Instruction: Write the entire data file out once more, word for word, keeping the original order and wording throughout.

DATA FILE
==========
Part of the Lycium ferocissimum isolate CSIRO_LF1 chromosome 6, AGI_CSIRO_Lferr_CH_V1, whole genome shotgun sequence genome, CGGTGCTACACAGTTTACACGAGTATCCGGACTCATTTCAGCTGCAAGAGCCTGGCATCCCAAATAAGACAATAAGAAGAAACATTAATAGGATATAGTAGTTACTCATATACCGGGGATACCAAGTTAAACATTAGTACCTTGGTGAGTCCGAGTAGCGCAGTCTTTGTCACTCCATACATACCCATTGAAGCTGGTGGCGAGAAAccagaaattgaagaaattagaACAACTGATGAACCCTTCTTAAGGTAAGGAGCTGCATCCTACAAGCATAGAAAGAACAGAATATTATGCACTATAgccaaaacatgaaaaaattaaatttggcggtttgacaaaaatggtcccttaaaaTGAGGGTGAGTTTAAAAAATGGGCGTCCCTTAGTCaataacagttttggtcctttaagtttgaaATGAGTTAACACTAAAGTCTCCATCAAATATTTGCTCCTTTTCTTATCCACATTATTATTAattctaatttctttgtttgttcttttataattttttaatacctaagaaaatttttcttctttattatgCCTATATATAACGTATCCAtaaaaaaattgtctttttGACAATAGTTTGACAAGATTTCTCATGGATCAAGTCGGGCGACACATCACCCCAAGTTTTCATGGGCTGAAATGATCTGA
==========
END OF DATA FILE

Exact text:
Part of the Lycium ferocissimum isolate CSIRO_LF1 chromosome 6, AGI_CSIRO_Lferr_CH_V1, whole genome shotgun sequence genome, CGGTGCTACACAGTTTACACGAGTATCCGGACTCATTTCAGCTGCAAGAGCCTGGCATCCCAAATAAGACAATAAGAAGAAACATTAATAGGATATAGTAGTTACTCATATACCGGGGATACCAAGTTAAACATTAGTACCTTGGTGAGTCCGAGTAGCGCAGTCTTTGTCACTCCATACATACCCATTGAAGCTGGTGGCGAGAAAccagaaattgaagaaattagaACAACTGATGAACCCTTCTTAAGGTAAGGAGCTGCATCCTACAAGCATAGAAAGAACAGAATATTATGCACTATAgccaaaacatgaaaaaattaaatttggcggtttgacaaaaatggtcccttaaaaTGAGGGTGAGTTTAAAAAATGGGCGTCCCTTAGTCaataacagttttggtcctttaagtttgaaATGAGTTAACACTAAAGTCTCCATCAAATATTTGCTCCTTTTCTTATCCACATTATTATTAattctaatttctttgtttgttcttttataattttttaatacctaagaaaatttttcttctttattatgCCTATATATAACGTATCCAtaaaaaaattgtctttttGACAATAGTTTGACAAGATTTCTCATGGATCAAGTCGGGCGACACATCACCCCAAGTTTTCATGGGCTGAAATGATCTGA